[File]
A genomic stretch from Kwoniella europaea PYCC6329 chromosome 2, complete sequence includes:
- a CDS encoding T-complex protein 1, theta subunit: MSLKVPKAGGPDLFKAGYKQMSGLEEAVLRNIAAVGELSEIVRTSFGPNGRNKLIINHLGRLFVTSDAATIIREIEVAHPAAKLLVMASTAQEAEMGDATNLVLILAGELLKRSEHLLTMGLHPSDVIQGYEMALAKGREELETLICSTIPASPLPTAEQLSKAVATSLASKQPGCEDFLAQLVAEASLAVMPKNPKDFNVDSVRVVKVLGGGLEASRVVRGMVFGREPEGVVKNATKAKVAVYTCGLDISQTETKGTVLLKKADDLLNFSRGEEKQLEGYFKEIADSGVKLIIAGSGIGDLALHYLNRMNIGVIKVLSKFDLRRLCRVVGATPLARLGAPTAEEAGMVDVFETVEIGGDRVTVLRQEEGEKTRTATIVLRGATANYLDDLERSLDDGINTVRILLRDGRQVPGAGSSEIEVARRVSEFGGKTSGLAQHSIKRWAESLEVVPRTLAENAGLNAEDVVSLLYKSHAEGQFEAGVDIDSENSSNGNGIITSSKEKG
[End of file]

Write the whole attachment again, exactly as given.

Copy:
A genomic stretch from Kwoniella europaea PYCC6329 chromosome 2, complete sequence includes:
- a CDS encoding T-complex protein 1, theta subunit: MSLKVPKAGGPDLFKAGYKQMSGLEEAVLRNIAAVGELSEIVRTSFGPNGRNKLIINHLGRLFVTSDAATIIREIEVAHPAAKLLVMASTAQEAEMGDATNLVLILAGELLKRSEHLLTMGLHPSDVIQGYEMALAKGREELETLICSTIPASPLPTAEQLSKAVATSLASKQPGCEDFLAQLVAEASLAVMPKNPKDFNVDSVRVVKVLGGGLEASRVVRGMVFGREPEGVVKNATKAKVAVYTCGLDISQTETKGTVLLKKADDLLNFSRGEEKQLEGYFKEIADSGVKLIIAGSGIGDLALHYLNRMNIGVIKVLSKFDLRRLCRVVGATPLARLGAPTAEEAGMVDVFETVEIGGDRVTVLRQEEGEKTRTATIVLRGATANYLDDLERSLDDGINTVRILLRDGRQVPGAGSSEIEVARRVSEFGGKTSGLAQHSIKRWAESLEVVPRTLAENAGLNAEDVVSLLYKSHAEGQFEAGVDIDSENSSNGNGIITSSKEKG